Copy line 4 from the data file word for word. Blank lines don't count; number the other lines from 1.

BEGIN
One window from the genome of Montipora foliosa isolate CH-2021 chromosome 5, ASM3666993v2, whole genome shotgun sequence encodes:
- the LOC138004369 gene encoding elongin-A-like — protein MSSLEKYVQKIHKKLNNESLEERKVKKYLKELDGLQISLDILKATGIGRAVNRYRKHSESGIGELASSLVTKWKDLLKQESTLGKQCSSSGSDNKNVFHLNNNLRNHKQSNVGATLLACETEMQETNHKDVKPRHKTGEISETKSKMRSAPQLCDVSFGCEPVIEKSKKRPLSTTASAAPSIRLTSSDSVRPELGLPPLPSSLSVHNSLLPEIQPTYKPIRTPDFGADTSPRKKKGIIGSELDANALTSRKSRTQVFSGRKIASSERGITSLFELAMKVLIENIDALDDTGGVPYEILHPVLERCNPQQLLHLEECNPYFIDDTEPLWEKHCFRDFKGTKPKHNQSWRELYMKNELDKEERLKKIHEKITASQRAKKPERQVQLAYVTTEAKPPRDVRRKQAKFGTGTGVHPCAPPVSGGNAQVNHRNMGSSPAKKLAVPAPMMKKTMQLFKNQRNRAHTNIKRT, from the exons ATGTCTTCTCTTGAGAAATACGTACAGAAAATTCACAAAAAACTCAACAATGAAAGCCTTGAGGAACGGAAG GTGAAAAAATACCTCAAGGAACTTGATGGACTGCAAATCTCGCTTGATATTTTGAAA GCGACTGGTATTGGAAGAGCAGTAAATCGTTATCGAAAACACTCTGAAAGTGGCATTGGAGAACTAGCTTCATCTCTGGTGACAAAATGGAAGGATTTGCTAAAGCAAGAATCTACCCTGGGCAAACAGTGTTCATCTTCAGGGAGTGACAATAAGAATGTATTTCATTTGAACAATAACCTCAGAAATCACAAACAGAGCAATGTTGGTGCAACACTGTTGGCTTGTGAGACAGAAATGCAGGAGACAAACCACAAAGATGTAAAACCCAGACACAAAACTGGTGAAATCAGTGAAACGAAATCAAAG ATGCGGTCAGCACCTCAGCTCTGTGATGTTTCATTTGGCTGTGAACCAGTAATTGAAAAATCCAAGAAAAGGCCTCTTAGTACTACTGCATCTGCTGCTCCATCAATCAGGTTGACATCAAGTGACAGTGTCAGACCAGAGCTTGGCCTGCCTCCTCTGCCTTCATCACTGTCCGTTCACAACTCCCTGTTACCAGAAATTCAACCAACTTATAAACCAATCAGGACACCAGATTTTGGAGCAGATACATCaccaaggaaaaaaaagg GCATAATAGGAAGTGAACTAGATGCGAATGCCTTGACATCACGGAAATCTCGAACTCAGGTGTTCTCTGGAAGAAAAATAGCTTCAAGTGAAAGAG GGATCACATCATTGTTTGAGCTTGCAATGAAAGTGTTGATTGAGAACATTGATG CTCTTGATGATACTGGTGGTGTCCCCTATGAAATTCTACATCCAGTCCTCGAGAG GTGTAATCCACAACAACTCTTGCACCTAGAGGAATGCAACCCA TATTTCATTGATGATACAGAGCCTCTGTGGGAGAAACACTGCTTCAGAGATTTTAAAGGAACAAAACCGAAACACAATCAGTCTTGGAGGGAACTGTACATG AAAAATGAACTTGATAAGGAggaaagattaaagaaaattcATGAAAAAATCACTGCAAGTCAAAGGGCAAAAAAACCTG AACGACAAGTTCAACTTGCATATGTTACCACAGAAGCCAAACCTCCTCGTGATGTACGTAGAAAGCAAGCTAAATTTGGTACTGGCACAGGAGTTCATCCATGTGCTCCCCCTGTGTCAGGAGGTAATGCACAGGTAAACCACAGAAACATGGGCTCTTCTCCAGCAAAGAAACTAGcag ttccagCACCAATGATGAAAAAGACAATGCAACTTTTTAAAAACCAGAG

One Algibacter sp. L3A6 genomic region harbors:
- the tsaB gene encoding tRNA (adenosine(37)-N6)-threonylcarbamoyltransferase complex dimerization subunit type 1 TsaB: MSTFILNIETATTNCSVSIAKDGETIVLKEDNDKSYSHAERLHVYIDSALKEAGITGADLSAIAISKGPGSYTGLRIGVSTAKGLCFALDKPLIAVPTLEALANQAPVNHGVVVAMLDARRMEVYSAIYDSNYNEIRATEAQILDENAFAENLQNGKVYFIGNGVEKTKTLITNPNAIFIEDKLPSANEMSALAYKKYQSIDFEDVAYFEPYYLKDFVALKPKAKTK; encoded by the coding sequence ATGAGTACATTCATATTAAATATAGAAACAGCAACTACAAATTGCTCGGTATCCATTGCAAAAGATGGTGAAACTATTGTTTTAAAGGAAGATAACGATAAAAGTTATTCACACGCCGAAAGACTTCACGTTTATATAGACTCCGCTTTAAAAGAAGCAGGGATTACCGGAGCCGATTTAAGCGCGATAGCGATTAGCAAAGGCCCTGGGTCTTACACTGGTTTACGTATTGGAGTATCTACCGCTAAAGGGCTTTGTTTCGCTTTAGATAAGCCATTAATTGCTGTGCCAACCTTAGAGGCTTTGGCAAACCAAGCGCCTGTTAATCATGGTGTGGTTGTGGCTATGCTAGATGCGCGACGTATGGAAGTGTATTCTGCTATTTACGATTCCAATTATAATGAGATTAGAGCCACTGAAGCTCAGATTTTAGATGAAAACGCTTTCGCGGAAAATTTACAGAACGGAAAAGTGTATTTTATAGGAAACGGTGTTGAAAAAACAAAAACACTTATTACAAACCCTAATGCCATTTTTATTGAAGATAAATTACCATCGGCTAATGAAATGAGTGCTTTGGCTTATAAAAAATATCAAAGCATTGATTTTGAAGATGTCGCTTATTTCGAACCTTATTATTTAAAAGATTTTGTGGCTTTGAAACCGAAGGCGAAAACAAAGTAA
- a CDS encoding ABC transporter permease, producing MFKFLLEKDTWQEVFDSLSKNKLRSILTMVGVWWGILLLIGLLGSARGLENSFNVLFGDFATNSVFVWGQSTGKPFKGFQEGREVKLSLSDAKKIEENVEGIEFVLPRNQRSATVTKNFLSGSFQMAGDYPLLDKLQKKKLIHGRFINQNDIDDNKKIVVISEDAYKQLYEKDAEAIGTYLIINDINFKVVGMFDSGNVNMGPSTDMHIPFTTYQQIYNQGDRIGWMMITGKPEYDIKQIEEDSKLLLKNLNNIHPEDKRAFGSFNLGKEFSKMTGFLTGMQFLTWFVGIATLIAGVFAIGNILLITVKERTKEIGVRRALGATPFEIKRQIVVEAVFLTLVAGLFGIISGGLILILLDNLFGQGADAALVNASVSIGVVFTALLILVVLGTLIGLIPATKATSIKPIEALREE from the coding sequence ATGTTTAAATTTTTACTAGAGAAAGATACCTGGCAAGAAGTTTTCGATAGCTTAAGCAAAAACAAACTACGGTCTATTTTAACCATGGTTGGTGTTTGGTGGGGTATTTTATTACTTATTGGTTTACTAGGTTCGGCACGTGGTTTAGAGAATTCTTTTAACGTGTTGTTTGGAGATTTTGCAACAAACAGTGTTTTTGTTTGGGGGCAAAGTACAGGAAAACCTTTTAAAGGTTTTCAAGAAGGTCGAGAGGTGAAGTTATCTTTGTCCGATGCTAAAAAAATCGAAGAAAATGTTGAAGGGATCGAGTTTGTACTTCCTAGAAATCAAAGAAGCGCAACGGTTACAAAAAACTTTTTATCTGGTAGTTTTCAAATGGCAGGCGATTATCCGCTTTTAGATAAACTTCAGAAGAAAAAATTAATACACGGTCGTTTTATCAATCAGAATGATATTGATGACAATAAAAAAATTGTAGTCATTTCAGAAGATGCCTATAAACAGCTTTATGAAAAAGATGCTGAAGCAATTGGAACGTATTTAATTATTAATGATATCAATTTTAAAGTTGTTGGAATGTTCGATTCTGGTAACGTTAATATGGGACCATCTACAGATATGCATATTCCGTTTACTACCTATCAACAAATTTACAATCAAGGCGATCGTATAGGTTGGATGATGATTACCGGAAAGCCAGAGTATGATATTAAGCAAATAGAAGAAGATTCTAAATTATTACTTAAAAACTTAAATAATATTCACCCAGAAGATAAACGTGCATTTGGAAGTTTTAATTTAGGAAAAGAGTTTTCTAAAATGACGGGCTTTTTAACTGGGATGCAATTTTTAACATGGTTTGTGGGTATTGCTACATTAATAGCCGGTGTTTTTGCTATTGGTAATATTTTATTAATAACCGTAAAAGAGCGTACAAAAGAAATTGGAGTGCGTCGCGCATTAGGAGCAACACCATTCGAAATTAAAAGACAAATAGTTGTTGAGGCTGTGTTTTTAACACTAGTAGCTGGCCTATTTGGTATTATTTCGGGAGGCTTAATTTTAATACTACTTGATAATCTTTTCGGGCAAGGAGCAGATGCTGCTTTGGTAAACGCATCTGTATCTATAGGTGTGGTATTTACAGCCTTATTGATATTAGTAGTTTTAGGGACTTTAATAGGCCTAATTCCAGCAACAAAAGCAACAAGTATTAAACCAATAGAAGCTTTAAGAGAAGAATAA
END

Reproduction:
- the tsaB gene encoding tRNA (adenosine(37)-N6)-threonylcarbamoyltransferase complex dimerization subunit type 1 TsaB: MSTFILNIETATTNCSVSIAKDGETIVLKEDNDKSYSHAERLHVYIDSALKEAGITGADLSAIAISKGPGSYTGLRIGVSTAKGLCFALDKPLIAVPTLEALANQAPVNHGVVVAMLDARRMEVYSAIYDSNYNEIRATEAQILDENAFAENLQNGKVYFIGNGVEKTKTLITNPNAIFIEDKLPSANEMSALAYKKYQSIDFEDVAYFEPYYLKDFVALKPKAKTK; encoded by the coding sequence ATGAGTACATTCATATTAAATATAGAAACAGCAACTACAAATTGCTCGGTATCCATTGCAAAAGATGGTGAAACTATTGTTTTAAAGGAAGATAACGATAAAAGTTATTCACACGCCGAAAGACTTCACGTTTATATAGACTCCGCTTTAAAAGAAGCAGGGATTACCGGAGCCGATTTAAGCGCGATAGCGATTAGCAAAGGCCCTGGGTCTTACACTGGTTTACGTATTGGAGTATCTACCGCTAAAGGGCTTTGTTTCGCTTTAGATAAGCCATTAATTGCTGTGCCAACCTTAGAGGCTTTGGCAAACCAAGCGCCTGTTAATCATGGTGTGGTTGTGGCTATGCTAGATGCGCGACGTATGGAAGTGTATTCTGCTATTTACGATTCCAATTATAATGAGATTAGAGCCACTGAAGCTCAGATTTTAGATGAAAACGCTTTCGCGGAAAATTTACAGAACGGAAAAGTGTATTTTATAGGAAACGGTGTTGAAAAAACAAAAACACTTATTACAAACCCTAATGCCATTTTTATTGAAGATAAATTACCATCGGCTAATGAAATGAGTGCTTTGGCTTATAAAAAATATCAAAGCATTGATTTTGAAGATGTCGCTTATTTCGAACCTTATTATTTAAAAGATTTTGTGGCTTTGAAACCGAAGGCGAAAACAAAGTAA